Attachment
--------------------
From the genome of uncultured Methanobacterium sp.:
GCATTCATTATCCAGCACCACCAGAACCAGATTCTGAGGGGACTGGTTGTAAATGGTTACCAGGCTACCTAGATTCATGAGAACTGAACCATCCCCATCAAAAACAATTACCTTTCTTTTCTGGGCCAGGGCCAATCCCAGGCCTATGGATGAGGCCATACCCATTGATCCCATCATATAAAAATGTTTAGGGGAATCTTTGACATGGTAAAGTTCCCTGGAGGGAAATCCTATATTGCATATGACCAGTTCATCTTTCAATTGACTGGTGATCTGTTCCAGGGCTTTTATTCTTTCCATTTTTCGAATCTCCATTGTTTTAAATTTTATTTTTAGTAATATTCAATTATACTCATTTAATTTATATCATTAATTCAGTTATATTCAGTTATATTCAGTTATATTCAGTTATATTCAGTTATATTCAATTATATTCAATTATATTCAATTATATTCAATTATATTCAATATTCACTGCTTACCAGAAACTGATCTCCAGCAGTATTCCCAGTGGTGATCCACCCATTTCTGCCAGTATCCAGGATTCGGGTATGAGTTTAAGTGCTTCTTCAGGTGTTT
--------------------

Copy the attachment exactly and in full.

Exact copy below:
From the genome of uncultured Methanobacterium sp.:
GCATTCATTATCCAGCACCACCAGAACCAGATTCTGAGGGGACTGGTTGTAAATGGTTACCAGGCTACCTAGATTCATGAGAACTGAACCATCCCCATCAAAAACAATTACCTTTCTTTTCTGGGCCAGGGCCAATCCCAGGCCTATGGATGAGGCCATACCCATTGATCCCATCATATAAAAATGTTTAGGGGAATCTTTGACATGGTAAAGTTCCCTGGAGGGAAATCCTATATTGCATATGACCAGTTCATCTTTCAATTGACTGGTGATCTGTTCCAGGGCTTTTATTCTTTCCATTTTTCGAATCTCCATTGTTTTAAATTTTATTTTTAGTAATATTCAATTATACTCATTTAATTTATATCATTAATTCAGTTATATTCAGTTATATTCAGTTATATTCAGTTATATTCAGTTATATTCAATTATATTCAATTATATTCAATTATATTCAATTATATTCAATATTCACTGCTTACCAGAAACTGATCTCCAGCAGTATTCCCAGTGGTGATCCACCCATTTCTGCCAGTATCCAGGATTCGGGTATGAGTTTAAGTGCTTCTTCAGGTGTTT